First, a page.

General themes of ancient Chinese art
From the earliest Stone Age art to the Ming Dynasty in 1500 AD, Chinese artists took up the same themes over and over again. They were interested in swirling lines. They were interested in nature: animals, trees, flowers, rocks, water. Chinese artists wanted to express the relationship between people and nature.
More about Stone Age art in China
Stone Age architecture too
The Stone Age in China
All of our History of China articles
Pottery, bronze jars, and lacquer boxes
But there were also big changes in Chinese art, some caused by new ideas within China, and some by new ideas coming from India, Central Asia, or West Asia. In the Stone Age, Chinese artists experimented with pottery.
They used swirling brushwork to decorate the pots – that continued throughout Chinese art. Beginning in the Shang Dynasty, artists also cast bronze jars in molds with designs of dragons, elephants, and other creatures. During the Zhou Dynasty, Chinese artists also began to make all kinds of lacquered boxes.
Painting landscapes, animals, and people
But painting people and landscapes came very late to China, spreading slowly east across Asia; while people were painting images in 30,000 BC in Europe, and by 9000 BC in Egypt and Mesopotamia, and by 500 BC in Iran, paintings of people and trees only reached India with the rise of the Silk Road about 300 BC, and came to China about the same time, with the first Eastern Zhou paintings on silk cloth.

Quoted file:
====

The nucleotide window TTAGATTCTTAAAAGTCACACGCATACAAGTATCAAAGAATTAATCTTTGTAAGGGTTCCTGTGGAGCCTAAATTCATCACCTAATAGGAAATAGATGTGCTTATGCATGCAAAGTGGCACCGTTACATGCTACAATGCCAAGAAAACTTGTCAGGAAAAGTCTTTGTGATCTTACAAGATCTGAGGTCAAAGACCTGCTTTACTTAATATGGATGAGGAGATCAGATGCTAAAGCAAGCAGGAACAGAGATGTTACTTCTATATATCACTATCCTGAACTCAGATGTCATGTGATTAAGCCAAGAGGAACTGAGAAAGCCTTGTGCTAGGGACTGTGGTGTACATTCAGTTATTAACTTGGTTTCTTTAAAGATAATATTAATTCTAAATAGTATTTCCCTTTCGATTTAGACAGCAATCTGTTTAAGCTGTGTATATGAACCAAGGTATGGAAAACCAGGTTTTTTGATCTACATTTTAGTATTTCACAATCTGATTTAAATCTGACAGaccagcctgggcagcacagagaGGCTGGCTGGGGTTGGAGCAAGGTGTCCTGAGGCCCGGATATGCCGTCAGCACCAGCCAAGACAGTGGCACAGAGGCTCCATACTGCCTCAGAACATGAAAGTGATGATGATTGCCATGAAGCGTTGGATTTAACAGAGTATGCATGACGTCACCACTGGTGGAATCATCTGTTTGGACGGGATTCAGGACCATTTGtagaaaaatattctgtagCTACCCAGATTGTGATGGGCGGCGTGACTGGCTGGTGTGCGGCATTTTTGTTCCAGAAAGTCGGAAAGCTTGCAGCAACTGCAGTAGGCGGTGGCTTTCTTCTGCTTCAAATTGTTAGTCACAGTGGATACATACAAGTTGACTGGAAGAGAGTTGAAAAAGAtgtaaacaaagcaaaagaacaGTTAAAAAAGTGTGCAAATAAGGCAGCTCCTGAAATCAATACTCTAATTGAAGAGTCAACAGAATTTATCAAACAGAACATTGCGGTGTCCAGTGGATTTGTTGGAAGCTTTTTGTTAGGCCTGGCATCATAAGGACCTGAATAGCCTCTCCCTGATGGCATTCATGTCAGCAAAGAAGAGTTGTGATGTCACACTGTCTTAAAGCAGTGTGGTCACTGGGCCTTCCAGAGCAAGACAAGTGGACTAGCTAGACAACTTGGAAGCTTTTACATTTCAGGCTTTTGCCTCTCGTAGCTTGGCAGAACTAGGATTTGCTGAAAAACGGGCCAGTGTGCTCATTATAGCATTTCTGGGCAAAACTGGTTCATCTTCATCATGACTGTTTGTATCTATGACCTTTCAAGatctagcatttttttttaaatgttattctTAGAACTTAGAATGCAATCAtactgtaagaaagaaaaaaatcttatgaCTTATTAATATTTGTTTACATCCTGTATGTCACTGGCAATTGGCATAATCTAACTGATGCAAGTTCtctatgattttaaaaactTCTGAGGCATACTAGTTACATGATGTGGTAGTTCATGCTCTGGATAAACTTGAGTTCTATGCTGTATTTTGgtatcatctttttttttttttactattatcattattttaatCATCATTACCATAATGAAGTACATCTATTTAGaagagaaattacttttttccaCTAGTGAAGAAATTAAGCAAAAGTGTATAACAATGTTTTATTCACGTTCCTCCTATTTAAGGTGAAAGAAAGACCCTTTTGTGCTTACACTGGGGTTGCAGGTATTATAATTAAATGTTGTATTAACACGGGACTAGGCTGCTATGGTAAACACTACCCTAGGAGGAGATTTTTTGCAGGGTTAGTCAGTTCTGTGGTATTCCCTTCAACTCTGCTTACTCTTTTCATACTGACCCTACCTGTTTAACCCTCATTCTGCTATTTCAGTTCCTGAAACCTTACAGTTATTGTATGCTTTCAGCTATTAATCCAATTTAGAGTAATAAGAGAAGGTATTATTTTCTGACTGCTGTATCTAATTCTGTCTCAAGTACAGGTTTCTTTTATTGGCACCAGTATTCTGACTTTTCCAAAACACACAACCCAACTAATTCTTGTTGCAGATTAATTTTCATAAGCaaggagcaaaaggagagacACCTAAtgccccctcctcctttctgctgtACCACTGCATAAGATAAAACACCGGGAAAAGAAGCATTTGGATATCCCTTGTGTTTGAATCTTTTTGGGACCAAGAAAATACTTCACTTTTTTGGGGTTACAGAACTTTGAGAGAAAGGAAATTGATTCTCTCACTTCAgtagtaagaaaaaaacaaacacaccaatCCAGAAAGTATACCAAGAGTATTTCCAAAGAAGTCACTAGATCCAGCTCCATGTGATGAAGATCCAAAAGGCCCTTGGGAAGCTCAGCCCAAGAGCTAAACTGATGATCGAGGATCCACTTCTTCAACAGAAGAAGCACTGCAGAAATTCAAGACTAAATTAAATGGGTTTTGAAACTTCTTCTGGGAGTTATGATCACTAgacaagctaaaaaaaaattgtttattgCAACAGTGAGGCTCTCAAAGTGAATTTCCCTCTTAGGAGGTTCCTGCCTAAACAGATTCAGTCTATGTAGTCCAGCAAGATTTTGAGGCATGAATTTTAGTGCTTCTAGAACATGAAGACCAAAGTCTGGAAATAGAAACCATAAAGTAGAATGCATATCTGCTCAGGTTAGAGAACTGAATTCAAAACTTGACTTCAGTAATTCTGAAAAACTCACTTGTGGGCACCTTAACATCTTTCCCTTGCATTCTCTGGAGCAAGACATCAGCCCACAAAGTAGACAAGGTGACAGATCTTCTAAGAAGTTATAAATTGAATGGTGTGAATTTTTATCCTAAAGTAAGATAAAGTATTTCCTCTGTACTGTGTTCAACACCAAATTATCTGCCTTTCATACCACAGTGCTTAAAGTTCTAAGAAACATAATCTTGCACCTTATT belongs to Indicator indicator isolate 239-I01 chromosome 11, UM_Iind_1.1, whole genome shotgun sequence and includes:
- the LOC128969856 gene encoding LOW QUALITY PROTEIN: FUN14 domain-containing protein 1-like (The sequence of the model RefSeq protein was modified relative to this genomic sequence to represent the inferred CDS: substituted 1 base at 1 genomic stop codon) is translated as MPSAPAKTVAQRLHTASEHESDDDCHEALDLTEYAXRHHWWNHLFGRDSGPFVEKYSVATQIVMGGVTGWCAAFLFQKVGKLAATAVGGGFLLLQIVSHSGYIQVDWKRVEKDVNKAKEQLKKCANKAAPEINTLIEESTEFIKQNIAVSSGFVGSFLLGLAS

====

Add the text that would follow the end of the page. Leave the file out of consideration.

Buddhism and ancient Chinese art
Chinese sculptors learned to make life-size stone statues. About the same time, traders on the Silk Road began to bring Roman blown glass to China. Chinese potters, perhaps trying to imitate blown glass, soon created porcelain. Around the same time, Chinese artists invented paper and began to use it to paint on.
Taoism and Chinese line drawing
Bibliography and further reading about Chinese art:
The British Museum Book of Chinese Art, by Jessica Rawson and others (1996). Rawson is a curator at the British Museum, and she uses the collection of the British Museum to illustrate this book. Library Journal calls it “easily the best introductory overview of Chinese art to appear in years”.
Art in China (Oxford History of Art Series), by Craig Clunas (1997). Not specifically , but a good introduction to the spirit of Chinese art. Warning: this one is not arranged in chronological order. Instead, it has chapters on sculpture, calligraphy, and so on.